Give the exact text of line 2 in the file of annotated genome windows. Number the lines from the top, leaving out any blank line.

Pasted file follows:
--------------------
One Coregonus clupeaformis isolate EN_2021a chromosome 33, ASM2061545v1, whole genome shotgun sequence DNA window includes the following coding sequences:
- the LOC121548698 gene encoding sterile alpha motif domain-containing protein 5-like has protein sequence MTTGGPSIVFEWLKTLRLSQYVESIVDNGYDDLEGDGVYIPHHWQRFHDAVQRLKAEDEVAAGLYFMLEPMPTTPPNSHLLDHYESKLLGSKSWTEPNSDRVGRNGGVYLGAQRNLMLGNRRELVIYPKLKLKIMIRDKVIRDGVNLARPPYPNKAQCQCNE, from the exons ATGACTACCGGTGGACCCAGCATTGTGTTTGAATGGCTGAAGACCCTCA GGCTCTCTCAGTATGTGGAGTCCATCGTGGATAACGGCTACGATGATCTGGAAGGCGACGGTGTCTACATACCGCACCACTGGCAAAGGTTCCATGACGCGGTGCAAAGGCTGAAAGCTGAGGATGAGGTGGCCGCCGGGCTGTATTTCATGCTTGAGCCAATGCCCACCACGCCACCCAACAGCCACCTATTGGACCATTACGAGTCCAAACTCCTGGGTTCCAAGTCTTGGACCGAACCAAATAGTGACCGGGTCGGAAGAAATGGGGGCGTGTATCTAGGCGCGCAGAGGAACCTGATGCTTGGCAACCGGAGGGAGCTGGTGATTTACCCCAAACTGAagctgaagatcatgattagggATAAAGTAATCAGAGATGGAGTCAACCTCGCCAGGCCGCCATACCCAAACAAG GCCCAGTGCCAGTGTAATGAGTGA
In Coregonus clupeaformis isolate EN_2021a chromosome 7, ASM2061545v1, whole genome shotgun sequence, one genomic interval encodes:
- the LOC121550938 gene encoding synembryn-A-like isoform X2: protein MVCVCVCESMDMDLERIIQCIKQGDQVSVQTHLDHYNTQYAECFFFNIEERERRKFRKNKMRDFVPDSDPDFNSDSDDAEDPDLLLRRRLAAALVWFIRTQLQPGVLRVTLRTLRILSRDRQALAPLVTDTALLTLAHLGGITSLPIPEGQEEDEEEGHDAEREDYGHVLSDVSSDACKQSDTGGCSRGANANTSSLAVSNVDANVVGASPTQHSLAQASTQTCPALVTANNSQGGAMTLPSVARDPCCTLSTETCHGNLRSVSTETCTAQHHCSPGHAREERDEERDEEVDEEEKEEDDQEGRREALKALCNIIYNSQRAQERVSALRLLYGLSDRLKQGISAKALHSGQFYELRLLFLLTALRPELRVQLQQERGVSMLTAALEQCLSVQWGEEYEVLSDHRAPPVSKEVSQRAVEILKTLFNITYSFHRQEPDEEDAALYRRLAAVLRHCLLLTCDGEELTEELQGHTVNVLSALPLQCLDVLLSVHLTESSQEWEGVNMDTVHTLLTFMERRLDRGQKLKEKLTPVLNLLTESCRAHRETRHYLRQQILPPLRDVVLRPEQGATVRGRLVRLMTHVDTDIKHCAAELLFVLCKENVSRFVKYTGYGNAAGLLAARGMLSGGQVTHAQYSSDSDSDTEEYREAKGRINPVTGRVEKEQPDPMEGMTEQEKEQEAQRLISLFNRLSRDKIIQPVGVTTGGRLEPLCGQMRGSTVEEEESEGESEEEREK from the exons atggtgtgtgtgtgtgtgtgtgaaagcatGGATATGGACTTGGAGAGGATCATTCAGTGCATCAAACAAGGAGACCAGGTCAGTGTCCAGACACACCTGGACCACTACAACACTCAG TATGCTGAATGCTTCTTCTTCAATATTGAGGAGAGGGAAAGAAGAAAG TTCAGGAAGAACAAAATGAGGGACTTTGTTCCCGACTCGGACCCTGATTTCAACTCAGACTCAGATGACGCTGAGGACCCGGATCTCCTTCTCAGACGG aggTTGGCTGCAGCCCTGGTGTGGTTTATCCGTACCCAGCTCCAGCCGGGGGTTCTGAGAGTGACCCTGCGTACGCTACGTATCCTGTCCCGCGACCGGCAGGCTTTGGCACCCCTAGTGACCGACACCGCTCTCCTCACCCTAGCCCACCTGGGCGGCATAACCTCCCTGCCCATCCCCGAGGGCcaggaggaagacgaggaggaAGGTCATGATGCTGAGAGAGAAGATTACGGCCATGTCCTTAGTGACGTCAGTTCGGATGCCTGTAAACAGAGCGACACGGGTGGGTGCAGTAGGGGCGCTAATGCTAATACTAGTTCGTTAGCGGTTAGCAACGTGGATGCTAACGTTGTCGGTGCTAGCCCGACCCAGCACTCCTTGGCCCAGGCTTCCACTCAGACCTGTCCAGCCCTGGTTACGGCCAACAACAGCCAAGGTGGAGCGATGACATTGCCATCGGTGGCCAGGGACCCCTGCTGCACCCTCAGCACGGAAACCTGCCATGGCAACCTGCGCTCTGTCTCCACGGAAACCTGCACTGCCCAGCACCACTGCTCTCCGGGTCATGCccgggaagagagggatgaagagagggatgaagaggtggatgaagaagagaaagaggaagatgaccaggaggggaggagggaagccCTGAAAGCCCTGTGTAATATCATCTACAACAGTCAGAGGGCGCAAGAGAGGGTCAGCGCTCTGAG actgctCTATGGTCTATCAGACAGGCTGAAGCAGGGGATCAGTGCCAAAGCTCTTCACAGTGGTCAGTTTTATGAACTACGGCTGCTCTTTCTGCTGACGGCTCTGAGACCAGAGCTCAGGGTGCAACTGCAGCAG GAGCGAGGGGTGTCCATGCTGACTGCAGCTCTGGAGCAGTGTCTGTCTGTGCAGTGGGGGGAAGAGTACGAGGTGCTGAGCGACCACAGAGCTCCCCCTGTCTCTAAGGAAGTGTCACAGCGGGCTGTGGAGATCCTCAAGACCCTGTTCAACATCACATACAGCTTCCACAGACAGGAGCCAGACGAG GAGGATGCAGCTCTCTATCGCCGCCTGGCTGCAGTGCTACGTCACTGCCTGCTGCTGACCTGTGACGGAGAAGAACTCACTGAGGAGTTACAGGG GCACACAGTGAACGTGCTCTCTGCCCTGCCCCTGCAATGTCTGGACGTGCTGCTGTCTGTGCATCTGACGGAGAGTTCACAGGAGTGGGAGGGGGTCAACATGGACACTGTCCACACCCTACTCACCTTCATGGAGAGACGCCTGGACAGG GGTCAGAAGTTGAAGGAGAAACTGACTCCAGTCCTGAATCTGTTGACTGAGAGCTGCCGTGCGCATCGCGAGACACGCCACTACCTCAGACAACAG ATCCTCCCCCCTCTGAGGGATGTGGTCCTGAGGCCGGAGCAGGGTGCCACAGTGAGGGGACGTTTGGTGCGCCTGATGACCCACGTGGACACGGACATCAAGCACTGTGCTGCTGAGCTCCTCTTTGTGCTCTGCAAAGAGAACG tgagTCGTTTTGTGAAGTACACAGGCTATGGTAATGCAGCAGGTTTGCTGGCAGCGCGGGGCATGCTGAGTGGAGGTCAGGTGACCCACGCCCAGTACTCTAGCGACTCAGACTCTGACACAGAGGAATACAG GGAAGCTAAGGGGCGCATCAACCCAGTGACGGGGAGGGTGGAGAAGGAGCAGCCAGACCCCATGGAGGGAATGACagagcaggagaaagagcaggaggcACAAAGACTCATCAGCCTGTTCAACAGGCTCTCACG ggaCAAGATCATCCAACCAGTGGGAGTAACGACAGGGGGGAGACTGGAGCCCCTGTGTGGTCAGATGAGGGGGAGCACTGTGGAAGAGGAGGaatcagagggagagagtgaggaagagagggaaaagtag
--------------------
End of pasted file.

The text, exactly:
- the LOC121548698 gene encoding sterile alpha motif domain-containing protein 5-like has protein sequence MTTGGPSIVFEWLKTLRLSQYVESIVDNGYDDLEGDGVYIPHHWQRFHDAVQRLKAEDEVAAGLYFMLEPMPTTPPNSHLLDHYESKLLGSKSWTEPNSDRVGRNGGVYLGAQRNLMLGNRRELVIYPKLKLKIMIRDKVIRDGVNLARPPYPNKAQCQCNE, from the exons ATGACTACCGGTGGACCCAGCATTGTGTTTGAATGGCTGAAGACCCTCA GGCTCTCTCAGTATGTGGAGTCCATCGTGGATAACGGCTACGATGATCTGGAAGGCGACGGTGTCTACATACCGCACCACTGGCAAAGGTTCCATGACGCGGTGCAAAGGCTGAAAGCTGAGGATGAGGTGGCCGCCGGGCTGTATTTCATGCTTGAGCCAATGCCCACCACGCCACCCAACAGCCACCTATTGGACCATTACGAGTCCAAACTCCTGGGTTCCAAGTCTTGGACCGAACCAAATAGTGACCGGGTCGGAAGAAATGGGGGCGTGTATCTAGGCGCGCAGAGGAACCTGATGCTTGGCAACCGGAGGGAGCTGGTGATTTACCCCAAACTGAagctgaagatcatgattagggATAAAGTAATCAGAGATGGAGTCAACCTCGCCAGGCCGCCATACCCAAACAAG GCCCAGTGCCAGTGTAATGAGTGA